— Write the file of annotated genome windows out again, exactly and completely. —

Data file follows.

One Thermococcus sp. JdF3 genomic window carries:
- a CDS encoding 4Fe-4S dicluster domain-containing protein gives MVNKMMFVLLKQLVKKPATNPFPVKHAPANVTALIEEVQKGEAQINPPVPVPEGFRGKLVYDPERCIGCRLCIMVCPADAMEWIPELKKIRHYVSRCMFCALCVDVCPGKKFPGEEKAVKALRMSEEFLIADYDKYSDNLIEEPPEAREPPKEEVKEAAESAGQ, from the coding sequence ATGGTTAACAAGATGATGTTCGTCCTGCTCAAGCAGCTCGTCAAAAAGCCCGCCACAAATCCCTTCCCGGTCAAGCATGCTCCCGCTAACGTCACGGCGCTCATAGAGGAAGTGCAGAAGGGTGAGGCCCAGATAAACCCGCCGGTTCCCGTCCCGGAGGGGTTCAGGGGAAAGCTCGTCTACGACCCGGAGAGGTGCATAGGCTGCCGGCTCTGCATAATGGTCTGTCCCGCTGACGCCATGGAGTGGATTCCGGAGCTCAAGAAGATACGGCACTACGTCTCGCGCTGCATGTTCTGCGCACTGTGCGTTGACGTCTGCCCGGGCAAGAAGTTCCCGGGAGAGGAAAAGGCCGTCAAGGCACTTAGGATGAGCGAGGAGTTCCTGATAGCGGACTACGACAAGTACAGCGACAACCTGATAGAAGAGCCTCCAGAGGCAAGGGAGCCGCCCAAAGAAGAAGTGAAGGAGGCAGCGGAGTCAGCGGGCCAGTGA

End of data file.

One Thermococcus sp. JdF3 genomic window carries:
- a CDS encoding 4Fe-4S dicluster domain-containing protein gives MVNKMMFVLLKQLVKKPATNPFPVKHAPANVTALIEEVQKGEAQINPPVPVPEGFRGKLVYDPERCIGCRLCIMVCPADAMEWIPELKKIRHYVSRCMFCALCVDVCPGKKFPGEEKAVKALRMSEEFLIADYDKYSDNLIEEPPEAREPPKEEVKEAAESAGQ, from the coding sequence ATGGTTAACAAGATGATGTTCGTCCTGCTCAAGCAGCTCGTCAAAAAGCCCGCCACAAATCCCTTCCCGGTCAAGCATGCTCCCGCTAACGTCACGGCGCTCATAGAGGAAGTGCAGAAGGGTGAGGCCCAGATAAACCCGCCGGTTCCCGTCCCGGAGGGGTTCAGGGGAAAGCTCGTCTACGACCCGGAGAGGTGCATAGGCTGCCGGCTCTGCATAATGGTCTGTCCCGCTGACGCCATGGAGTGGATTCCGGAGCTCAAGAAGATACGGCACTACGTCTCGCGCTGCATGTTCTGCGCACTGTGCGTTGACGTCTGCCCGGGCAAGAAGTTCCCGGGAGAGGAAAAGGCCGTCAAGGCACTTAGGATGAGCGAGGAGTTCCTGATAGCGGACTACGACAAGTACAGCGACAACCTGATAGAAGAGCCTCCAGAGGCAAGGGAGCCGCCCAAAGAAGAAGTGAAGGAGGCAGCGGAGTCAGCGGGCCAGTGA